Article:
Arundel High grieves death of baby with heart problems

Teachers' child, 9 months, was focus of fund-raiser

March 26, 2002|By Stephen Kiehl | Stephen Kiehl,SUN STAFF

Emily Smith, the 9-month-old Annapolis girl who was born with a hole in her heart and whose struggle inspired the generosity of students at Arundel High School, died Sunday at Children's National Medical Center in Washington.

The cause of death was heart failure and a viral infection, said her mother, Julie Smith. She and her husband, Bill, were at Emily's side when her heart stopped about 6:30 a.m. - the child's favorite time of day, her mother said.

"She always liked the morning sun on her face," Julie Smith said yesterday. "It was time for her to go, I guess, and ultimately her heart gave out."

Julie and Bill Smith teach at Arundel High in Gambrills - Julie in the English department, Bill in social studies - and during the past few months, their students and colleagues have rallied to support them as they coped with their daughter's medical problems.

In one week this month, students raised $7,213 to help with Emily's medical bills. And last week, the Anne Arundel County school system approved a request from teachers to donate unused sick time to the Smiths. More than 100 days had been donated.

"We are a family here, and it was a sad day for us," Arundel High Principal Nathaniel Gibson said yesterday. "Many, many of our students were involved in the fund-raiser."

Gibson canceled the regular morning routine of announcements and the Pledge of Allegiance yesterday. Instead, he told students of Emily's death and asked for a moment of silence. They observed that moment, and then sat quietly for several more minutes.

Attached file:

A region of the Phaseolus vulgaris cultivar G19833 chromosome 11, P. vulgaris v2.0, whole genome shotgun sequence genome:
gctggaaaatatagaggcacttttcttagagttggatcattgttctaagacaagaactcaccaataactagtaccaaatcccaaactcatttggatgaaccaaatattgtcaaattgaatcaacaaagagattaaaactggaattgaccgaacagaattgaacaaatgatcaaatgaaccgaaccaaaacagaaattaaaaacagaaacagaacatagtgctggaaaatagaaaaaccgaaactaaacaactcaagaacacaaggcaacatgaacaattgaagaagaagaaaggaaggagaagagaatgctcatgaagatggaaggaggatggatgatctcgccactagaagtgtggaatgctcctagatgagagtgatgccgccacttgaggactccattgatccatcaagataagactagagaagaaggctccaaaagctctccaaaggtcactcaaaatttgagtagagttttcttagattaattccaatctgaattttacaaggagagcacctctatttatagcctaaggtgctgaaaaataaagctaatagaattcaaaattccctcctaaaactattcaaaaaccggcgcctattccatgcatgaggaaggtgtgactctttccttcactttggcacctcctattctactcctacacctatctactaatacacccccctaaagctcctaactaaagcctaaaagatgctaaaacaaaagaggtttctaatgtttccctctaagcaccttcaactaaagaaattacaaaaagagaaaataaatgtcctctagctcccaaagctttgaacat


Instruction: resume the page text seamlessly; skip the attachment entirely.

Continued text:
"Everyone was shocked," said Arundel senior Amy Gorman, editor of the school newspaper, which organized the fund-raiser. "The school has become so attached to the baby. ... The school seemed to be hurt."

This month, Gorman and her staff spent a week visiting homerooms and the cafeteria, carrying a picture of Emily and asking students to help. That week, students, teachers and their families contributed $7,213. Since then, contributions have totaled almost $8,000.

Julie Smith said she and her husband will give the money to charities, among them the American Heart Association.

Emily was born May 31 at Anne Arundel Medical Center in Annapolis. She was six weeks premature and was born with three heart conditions that impaired the heart's ability to pump blood.

Doctors told her parents she almost certainly would need a heart transplant to survive, but she was too small for such an operation. It was hoped that when she grew, more hearts would be available for transplant and she'd be in better shape to receive one.

Emily spent 10 weeks in the fall in the pediatric intensive care unit at Children's hospital. She was able to return home in November, and she took heart medicine and blood pressure medicine - in all, seven medications daily.

She returned to Children's on March 15 with a high fever, which hit 107 degrees before subsiding. Her kidneys failed a week ago, and her condition worsened during the weekend.

In an interview about two weeks ago, Julie Smith said: "Emily has taught us to be compassionate, and she's really brought out the good in us. And even though she has all these problems, it's nice to know she also brings out the good in so many other people, too."

A viewing will be held from 3 p.m. to 5 p.m. and 7 p.m. to 9 p.m. today at John M. Taylor Funeral Home in Annapolis. A Mass of Christian burial will be offered at 10:30 a.m. tomorrow at St. Mary's Church in Annapolis.

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